Vuyolwethu Dubese – In my experience with corporate funding and capital deployment, ensure that your pitch deck, financials (including company valuation and the type of financing you’re looking for) and company documents (including team CVs and IP registrations etc.) are ready and that you’re intimate with this information. Practice makes perfect, so go over the pitch and questions that investors may ask, and ensure that they are just as aligned to your investment goals as you are committed to getting funded.

Donna Rachelson – Women need to take this into their own hands by focusing on business traction to peak investor interest. Being able to show an increase in the orders coming in and that their business is bigger than just one person are vital. Of course, also key to showing growth is knowing what the key financial drivers of their business are and being comfortable talking about them – many women fall down here.

Focused marketing will go a long way too, as will a clear understanding of target markets and key business differentiators. It’s not always possible to wait until everything is perfect before looking for funding. Women tend to be perfectionists and need to practice confidence, which goes a long way towards ‘faking it until you make it.’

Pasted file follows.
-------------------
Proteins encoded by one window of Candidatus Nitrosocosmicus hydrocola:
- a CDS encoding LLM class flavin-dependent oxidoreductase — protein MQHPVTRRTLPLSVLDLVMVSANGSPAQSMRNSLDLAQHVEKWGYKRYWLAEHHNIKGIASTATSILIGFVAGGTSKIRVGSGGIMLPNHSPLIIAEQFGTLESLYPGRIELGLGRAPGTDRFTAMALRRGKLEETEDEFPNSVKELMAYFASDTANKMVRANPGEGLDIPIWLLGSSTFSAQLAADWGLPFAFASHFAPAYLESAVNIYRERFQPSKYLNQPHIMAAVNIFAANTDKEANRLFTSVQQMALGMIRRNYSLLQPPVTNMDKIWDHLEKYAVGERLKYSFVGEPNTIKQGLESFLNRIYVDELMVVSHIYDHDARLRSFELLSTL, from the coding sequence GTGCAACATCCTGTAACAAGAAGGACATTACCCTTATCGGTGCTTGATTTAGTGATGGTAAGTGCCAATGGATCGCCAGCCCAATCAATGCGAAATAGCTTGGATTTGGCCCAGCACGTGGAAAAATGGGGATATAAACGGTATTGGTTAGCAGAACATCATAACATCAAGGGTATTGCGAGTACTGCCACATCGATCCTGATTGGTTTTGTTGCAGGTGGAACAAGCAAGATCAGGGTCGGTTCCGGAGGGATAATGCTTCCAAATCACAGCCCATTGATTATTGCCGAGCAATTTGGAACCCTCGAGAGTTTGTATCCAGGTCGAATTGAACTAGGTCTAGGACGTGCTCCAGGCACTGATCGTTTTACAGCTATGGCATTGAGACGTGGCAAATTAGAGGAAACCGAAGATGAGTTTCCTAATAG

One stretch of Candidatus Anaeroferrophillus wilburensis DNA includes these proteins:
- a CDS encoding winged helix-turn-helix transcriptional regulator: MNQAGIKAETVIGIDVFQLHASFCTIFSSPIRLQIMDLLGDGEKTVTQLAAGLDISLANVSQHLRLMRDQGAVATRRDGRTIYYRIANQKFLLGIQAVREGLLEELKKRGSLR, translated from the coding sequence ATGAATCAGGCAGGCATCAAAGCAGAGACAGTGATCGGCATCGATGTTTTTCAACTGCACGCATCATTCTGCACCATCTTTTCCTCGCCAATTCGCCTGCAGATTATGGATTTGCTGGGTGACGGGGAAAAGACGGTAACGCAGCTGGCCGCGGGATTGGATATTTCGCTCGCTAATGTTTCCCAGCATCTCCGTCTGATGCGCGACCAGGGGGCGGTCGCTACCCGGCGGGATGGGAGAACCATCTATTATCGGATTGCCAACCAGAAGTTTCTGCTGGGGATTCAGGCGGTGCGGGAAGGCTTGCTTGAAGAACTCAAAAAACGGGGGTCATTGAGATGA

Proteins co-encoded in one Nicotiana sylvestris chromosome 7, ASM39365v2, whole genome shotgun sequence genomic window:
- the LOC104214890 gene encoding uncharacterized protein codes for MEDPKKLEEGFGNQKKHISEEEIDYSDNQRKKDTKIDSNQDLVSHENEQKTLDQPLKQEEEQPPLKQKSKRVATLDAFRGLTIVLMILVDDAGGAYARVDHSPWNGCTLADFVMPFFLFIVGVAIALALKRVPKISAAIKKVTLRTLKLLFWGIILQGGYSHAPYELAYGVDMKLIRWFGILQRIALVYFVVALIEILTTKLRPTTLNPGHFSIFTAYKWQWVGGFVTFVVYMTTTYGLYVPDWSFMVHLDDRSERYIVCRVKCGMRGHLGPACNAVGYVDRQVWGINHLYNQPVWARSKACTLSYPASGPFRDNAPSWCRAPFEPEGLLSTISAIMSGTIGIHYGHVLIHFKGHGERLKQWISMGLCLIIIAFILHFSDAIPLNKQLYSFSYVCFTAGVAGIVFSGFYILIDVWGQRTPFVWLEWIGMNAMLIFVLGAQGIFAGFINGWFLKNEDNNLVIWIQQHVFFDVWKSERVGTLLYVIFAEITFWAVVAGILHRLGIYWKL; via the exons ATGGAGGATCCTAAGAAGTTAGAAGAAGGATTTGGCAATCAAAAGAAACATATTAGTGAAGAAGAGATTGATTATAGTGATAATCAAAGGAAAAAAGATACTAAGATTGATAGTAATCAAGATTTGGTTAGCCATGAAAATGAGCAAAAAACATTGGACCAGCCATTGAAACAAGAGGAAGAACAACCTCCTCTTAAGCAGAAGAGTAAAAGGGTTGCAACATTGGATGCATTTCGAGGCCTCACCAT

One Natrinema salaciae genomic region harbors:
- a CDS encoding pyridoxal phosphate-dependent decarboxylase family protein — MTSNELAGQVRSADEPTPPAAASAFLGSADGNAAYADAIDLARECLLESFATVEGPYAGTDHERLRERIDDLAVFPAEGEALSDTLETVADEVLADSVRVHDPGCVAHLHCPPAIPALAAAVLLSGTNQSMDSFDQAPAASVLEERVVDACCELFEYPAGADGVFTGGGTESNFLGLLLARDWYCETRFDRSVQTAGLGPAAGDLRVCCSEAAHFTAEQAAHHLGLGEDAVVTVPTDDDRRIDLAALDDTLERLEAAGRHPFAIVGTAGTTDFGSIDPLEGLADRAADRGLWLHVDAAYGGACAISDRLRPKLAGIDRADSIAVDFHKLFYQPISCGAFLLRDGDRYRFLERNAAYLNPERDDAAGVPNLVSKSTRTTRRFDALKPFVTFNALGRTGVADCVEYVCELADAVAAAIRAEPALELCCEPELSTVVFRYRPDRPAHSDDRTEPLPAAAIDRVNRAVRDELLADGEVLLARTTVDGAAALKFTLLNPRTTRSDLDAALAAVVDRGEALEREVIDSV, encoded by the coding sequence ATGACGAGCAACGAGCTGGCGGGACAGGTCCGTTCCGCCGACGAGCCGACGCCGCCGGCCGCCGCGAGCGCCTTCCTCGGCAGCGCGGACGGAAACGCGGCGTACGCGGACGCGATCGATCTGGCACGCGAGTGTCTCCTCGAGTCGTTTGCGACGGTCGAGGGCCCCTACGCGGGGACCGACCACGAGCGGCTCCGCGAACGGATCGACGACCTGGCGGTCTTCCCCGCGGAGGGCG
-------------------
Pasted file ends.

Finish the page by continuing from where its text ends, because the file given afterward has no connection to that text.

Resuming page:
Marang Marekimane – It will also be important for us to consciously leave the doors of opportunity open for those behind us to have access.

Marang Marekimane – Show up ready to own it – understand the type of funding you need to achieve different types of growth objectives. Bearing in mind that not all funding needs to be in the form of money. Having access to market (sales) and resources (increasing capacity) spare you some expenses or earn you assets – that scales the business.

It helps to plan for multiple scenarios – you are more prepared and confident to handle negotiations if you have thought of multiple outcomes to the pitch. Also set some non-negotiables for the deal. At the very least, get the non-negotiables.

DOWNLOAD Your FREE Copy of the Female Entrepreneurship & Funding Case Studies and Get Instant Access to the Funding Stories of 4 Powerhouse South African Women Entrepreneurs

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Lebohang Thulo
Lebohang Thulo
Lebohang Thulo is the editor of SME South Africa. She enjoys keeping up with the country’s exciting and fast developing entrepreneurship ecosystem. You can find her at @lelele3